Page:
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Making the Case for Socio-legal Research in Land Law: Renner and the Law of Mortgage

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The aim of this article is to enhance knowledge of and to encourage further research into two areas not traditionally the subject of socio-legal research, namely, the work of Karl Renner and the English law of mortgage, for three reasons. First, an account of them supports the proposition that a true understanding of law requires knowledge of its origins, content, and function. Second, Renner's theory can contribute significantly to our understanding of law by offering an alternative to the polarized debate between legal autopoiesis and other sociological conceptions of law. Third, it has much to tell us about the relationship between legal and social change. In particular, Renner's work suggests that those seeking legal reform should look not to the legislature, but to those capable of influencing its ‘social function’. Those frustrated by the lack of doctrinal reform within the law of mortgage can take heart, therefore, from the continual process of change evident in its social function. Ultimately, however, further socio-legal research is required, for a more developed understanding of the law of mortgage.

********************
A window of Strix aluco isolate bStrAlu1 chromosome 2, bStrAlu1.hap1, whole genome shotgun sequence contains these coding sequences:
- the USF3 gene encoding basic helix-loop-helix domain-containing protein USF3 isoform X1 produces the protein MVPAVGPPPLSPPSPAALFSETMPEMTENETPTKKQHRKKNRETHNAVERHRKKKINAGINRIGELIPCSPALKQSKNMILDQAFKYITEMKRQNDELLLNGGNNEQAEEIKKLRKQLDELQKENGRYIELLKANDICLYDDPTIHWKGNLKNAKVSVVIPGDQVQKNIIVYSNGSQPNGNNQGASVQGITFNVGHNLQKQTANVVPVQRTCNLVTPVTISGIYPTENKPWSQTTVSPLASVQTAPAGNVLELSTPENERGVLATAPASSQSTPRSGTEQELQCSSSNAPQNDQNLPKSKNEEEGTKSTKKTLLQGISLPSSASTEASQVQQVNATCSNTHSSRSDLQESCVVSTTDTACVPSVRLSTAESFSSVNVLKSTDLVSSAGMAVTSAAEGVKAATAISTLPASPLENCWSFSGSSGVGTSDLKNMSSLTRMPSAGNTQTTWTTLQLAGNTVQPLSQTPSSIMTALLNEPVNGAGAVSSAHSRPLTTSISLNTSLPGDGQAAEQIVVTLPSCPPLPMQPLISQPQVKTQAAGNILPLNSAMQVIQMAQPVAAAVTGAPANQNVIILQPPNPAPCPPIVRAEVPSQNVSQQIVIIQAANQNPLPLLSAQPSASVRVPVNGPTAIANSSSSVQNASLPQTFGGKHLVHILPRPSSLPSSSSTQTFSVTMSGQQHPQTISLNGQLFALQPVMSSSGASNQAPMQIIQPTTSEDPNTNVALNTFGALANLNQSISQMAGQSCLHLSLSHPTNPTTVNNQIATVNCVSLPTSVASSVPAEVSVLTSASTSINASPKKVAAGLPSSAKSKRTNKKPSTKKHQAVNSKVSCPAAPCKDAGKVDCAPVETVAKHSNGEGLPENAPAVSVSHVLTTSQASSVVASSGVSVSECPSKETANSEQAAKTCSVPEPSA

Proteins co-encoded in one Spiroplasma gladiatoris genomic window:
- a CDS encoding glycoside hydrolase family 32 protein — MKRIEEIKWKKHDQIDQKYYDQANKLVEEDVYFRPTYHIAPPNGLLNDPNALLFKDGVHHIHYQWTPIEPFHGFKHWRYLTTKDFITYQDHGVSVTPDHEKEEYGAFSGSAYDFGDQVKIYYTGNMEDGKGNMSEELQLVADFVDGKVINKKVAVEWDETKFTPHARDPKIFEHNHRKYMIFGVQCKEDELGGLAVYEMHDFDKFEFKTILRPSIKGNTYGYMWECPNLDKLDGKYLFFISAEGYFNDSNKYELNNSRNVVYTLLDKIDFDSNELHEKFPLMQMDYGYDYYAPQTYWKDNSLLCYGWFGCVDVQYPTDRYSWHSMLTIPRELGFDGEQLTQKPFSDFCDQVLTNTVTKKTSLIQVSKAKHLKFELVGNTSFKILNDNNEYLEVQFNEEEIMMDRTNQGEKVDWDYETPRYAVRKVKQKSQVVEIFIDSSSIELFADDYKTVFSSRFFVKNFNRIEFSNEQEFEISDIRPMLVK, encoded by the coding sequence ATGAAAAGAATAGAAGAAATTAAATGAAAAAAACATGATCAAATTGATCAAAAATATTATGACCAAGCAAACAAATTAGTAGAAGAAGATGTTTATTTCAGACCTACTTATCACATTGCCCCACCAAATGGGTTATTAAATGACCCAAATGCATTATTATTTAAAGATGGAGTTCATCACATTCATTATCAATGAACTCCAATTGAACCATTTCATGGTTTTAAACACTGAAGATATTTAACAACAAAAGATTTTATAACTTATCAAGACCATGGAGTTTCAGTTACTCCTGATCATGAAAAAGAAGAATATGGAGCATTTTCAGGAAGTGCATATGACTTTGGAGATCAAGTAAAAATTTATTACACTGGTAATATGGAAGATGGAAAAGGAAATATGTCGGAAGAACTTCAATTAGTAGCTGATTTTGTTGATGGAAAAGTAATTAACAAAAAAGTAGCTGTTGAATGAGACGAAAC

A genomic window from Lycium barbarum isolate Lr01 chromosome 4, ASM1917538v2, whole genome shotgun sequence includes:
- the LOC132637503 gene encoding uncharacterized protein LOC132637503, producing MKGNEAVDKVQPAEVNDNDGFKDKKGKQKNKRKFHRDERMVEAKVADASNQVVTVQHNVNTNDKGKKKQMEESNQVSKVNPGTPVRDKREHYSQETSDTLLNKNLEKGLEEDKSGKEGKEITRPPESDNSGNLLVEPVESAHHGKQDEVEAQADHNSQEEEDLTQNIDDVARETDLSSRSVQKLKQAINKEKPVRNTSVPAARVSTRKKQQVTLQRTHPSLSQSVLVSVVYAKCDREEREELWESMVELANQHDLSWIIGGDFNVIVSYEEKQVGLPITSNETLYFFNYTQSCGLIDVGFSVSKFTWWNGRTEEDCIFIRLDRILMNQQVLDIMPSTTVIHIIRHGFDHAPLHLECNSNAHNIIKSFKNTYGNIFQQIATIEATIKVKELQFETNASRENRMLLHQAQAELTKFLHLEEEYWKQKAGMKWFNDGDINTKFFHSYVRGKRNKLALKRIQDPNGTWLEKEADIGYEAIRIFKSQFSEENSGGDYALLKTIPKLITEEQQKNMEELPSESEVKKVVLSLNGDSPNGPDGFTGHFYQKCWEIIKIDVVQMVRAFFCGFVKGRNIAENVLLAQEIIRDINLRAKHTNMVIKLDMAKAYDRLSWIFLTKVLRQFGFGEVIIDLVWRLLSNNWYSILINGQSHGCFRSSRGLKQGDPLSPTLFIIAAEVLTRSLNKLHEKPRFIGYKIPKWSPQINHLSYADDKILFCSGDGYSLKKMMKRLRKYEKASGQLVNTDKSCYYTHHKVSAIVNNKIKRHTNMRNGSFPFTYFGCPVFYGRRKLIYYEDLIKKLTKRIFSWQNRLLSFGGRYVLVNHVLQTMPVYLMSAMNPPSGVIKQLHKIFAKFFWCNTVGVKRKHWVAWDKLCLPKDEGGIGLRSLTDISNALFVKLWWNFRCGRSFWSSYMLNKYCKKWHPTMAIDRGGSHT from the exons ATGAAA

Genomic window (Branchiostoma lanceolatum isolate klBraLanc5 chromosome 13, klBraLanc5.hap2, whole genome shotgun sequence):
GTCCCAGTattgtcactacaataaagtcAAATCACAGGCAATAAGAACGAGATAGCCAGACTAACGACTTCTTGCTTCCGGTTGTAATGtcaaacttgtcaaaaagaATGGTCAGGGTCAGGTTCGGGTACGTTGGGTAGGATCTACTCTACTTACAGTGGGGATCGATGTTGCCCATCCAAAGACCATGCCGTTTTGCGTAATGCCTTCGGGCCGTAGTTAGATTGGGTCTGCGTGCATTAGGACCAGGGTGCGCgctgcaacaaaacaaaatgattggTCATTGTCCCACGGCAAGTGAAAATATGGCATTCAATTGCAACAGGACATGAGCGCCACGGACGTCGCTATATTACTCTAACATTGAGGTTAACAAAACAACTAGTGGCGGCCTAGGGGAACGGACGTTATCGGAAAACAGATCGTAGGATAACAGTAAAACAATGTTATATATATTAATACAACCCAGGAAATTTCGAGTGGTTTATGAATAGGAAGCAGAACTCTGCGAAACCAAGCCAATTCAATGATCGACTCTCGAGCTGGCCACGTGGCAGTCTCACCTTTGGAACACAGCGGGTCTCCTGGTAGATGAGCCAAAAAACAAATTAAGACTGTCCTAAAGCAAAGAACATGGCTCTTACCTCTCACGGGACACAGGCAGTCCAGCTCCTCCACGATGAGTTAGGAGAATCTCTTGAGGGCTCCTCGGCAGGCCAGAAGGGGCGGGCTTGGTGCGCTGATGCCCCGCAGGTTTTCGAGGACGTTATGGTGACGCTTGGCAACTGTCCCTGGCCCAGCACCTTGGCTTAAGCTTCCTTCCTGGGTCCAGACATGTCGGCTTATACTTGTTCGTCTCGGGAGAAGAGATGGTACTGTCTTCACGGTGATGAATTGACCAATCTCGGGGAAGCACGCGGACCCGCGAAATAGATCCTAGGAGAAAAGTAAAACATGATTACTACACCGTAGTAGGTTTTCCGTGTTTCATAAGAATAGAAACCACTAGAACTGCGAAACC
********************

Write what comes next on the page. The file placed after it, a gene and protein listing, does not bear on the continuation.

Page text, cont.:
Document Type: Research Article


Affiliations: The Law School, The University of Hull, Hull HU6 7RX, England, Email:

Publication date: December 1, 2010

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